Next to consider is what the plan of training will be for the upcoming block, taking into considerations whether it is a size, strength, or power focus for each group and the individuals within the group. I follow a very concurrent style of programming that addresses priorities in the player’s physical plan; do what matters most and prioritize from that point. There are so many options here to consider, but once again choice is dictated by specific goal of training, as the priority. You can use multiple options in each session and stay with a method for a period of time based on your training age. The greater the training age the quicker the adaptation and the more frequent the change in methods required. My personal favorite methods are below, but do not let your preferential biases dictate the training for each and every athlete. Find out what works best for them:

Size

  • 30, 40 or 50 reps in as few sets as possible at 6RM, 8RM and 10RM with only 30 seconds rest between sets.
  • 6 x 6 with 75%, 8 x 8 with 70%, or 10 x 10 with 65% Gironda to German Volume Training

Size Wave

  • Week 1 - 2 x (15, 12, 10)
  • Week 2 – 2 x (12, 10, 8)
  • Week 3 – 2 x (10, 8, 6)

Strength

Wave Loading

  • Week 1 – 2 x (6, 5, 4)
  • Week 2 – 2 x (5, 4, 3)
  • Week 3 – 2 x (4, 3, 2)

Cluster Sets

  • Week 1 – 4 x (3/3)
  • Week 2 – 4 x (2/2/2)
  • Week 3 – 4 x (3/2/1)
  • All with 20 seconds rest between clusters and three to five minutes rest between sets

Straight Sets

  • Week 1 – 5 x 5
  • Week 2 – 2 x 5, 3 x 3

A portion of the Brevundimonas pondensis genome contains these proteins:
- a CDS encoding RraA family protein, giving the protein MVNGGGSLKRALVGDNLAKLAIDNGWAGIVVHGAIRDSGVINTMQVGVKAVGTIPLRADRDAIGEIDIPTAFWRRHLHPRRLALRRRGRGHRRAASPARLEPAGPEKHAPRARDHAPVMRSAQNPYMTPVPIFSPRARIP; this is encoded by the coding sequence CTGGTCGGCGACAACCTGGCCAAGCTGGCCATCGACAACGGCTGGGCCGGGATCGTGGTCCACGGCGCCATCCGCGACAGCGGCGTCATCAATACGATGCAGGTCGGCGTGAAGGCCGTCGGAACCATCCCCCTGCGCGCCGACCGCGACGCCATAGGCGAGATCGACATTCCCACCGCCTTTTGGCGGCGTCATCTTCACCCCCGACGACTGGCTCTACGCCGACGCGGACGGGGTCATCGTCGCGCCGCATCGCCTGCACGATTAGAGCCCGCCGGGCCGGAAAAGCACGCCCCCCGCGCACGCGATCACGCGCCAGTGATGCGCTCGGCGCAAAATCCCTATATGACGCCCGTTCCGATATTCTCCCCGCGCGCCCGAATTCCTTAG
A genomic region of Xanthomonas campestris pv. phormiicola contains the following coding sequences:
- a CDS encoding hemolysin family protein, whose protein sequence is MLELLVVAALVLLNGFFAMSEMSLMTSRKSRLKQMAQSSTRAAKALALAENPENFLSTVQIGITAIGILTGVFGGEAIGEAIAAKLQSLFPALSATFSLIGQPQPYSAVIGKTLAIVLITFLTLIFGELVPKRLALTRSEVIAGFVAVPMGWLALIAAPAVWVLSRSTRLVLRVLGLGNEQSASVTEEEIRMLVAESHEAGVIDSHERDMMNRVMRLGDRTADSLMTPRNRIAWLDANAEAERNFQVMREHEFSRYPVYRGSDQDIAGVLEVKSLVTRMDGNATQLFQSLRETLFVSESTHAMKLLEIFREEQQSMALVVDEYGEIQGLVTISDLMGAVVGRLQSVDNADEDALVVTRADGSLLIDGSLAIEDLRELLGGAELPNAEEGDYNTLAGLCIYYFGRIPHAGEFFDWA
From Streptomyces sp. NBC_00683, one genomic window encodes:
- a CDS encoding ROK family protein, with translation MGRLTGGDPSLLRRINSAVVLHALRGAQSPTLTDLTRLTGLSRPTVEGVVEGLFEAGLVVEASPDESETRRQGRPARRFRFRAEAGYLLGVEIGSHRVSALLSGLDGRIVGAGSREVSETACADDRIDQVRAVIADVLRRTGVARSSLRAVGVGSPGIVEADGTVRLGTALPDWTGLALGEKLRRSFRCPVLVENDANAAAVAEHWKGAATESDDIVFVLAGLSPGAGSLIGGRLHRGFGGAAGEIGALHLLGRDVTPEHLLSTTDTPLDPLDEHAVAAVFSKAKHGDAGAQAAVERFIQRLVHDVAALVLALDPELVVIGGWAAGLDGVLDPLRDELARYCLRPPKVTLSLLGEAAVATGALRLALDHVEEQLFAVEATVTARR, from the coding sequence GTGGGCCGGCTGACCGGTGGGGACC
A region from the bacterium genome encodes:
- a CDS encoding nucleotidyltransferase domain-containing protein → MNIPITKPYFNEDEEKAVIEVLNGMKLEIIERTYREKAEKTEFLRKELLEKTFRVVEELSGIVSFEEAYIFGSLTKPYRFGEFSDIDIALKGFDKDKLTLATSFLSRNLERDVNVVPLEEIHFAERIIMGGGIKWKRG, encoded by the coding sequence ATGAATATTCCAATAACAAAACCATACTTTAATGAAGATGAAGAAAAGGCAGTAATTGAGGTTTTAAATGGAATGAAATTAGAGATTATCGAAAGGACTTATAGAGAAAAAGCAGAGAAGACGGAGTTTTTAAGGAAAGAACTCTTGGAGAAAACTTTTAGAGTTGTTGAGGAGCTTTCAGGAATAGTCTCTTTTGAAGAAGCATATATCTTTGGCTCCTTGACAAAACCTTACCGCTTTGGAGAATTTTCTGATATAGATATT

• Week 3 – 5/3/1/1/1

Power

Use velocity-based training with designated velocity ranges working at different positions on the force-velocity curve, combining ballistics, medicine ball, speed-strength, and strength-peed movements paired with respective velocities. Refer to the work of Bryan Mann and Dan Baker for extensive reviews of this type of training.

Contrast Loading: Straight sets or cluster sets superset with a plyometric or medicine ball exercise.

Straight Sets

  • Week 1 – 5 x 5 + 5 box jumps after each set of squats
  • Week 2 – 2 x 5, 3 x 3 + equal number of repeat hurdle jumps
  • Week 3 – 5/3/1/1/1 + depth jumps from an increasing height each set

Cluster Sets

  • Week 1 – 4 x 3/3 + 6 medicine ball chest pushes against a wall
  • Week 2 – 4 x (2/2/2) + 6 clap push-ups after each cluster
  • Week 3 – 4 x (3/2/1) + 6 drop rebound push-ups between boxes

Combination Strength and Size

  • Work up to a 1RM by whichever means you find best for you, then perform three drop sets for as many reps as possible on each of the drop sets with a three-minute rest between each of the back-off/drop-off sets, using 90%, then 80%, and finally 70%.